Father Pacholczyk’s main concern about embryo transfer is that it involves a violation of the marital covenant.
“In a regular adoption nobody has to use their procreative powers. Nobody has to become pregnant in that proposal,” he said. “There is a symmetry that’s maintained in terms of a regularly adopted child and both parents.”
But in embryo adoption, he continued, “that symmetry is radically disrupted in the sense that the mother is invoking her procreative powers of becoming pregnant, which is something I’m convinced is only meant to be invoked through the marital act with her husband. She then is becoming the mother, and the father is sort of standing on the sidelines, while a technician is impregnating his wife. The whole meaning of his fatherhood is in some sense being challenged by the procedure of embryo adoption, and even, I would suggest, is being violated in some important way.”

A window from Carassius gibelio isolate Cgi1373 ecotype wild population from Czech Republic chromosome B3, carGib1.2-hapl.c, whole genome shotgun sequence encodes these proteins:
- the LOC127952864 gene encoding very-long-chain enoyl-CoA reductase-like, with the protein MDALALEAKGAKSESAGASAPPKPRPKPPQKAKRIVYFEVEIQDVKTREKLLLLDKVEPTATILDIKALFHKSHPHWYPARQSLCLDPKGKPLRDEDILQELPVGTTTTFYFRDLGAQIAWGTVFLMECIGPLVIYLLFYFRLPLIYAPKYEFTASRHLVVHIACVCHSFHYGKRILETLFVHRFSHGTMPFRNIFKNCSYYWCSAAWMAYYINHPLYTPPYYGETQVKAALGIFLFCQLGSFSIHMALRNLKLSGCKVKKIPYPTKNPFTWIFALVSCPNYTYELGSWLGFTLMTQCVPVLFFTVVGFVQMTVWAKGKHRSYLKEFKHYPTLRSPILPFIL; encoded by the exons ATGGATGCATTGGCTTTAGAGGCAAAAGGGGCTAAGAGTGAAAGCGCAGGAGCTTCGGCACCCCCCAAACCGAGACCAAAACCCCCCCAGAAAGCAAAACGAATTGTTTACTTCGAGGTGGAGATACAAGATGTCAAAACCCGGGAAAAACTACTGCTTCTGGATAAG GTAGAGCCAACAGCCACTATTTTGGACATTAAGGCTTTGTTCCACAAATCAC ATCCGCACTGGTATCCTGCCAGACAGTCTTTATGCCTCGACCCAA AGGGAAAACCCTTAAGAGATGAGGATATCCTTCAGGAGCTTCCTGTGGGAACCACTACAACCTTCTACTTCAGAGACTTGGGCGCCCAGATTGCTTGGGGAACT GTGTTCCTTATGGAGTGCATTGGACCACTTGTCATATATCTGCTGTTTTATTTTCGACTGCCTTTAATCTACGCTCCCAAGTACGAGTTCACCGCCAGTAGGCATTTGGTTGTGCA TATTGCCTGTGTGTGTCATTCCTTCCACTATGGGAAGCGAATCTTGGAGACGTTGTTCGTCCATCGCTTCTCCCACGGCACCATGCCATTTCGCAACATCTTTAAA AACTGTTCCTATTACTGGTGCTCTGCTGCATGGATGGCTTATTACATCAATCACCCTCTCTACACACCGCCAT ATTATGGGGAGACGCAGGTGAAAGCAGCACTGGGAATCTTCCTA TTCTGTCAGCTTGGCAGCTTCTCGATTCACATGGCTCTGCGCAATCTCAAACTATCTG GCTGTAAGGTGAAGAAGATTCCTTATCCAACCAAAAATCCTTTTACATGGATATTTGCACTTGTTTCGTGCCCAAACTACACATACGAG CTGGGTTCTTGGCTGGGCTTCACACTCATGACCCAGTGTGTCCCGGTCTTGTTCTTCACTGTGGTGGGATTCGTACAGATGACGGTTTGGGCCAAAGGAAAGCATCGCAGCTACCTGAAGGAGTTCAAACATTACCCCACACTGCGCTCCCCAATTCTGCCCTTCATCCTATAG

Father Berg said that while the section regarding embryo adoption—n. 19—is not clear, “one has to recognize that the overall tenor of n. 19 is leaning heavily in the direction of teaching that embryo adoption would be illicit.”
“That in itself should be enough to give us pause at this point,” he said, “and if a couple were to come to me and ask my advice, I would encourage them to hold off at this point, hopeful that the CDF will soon give definitive clarity to the question one way or another.”
Whatever the outcome of the debate over embryo transfer, it’s clear that the Church hopes and prays that a more basic issue will be resolved. The new instruction repeats the appeal Pope John Paul II issued in 1996: to halt production of human embryos.
“The main point of the instruction is: ‘Stop making [embryos] in the first place,’” said Father Gahl. “This is a problem that is caused by sins being committed, by immoral activity [in vitro fertilization and other artificial means of reproduction], and the hope is for it to stop.”
Speaking at the Vatican press conference to explain the document, Bishop Elio Sgreccia, former president of the Pontifical Academy for Life, who helped prepare the document, told reporters: “The basic advice, explicitly stated in the document, is that embryos must not be frozen. It is one of those actions that have no remedy. Once it is done, correcting it implies committing another error.”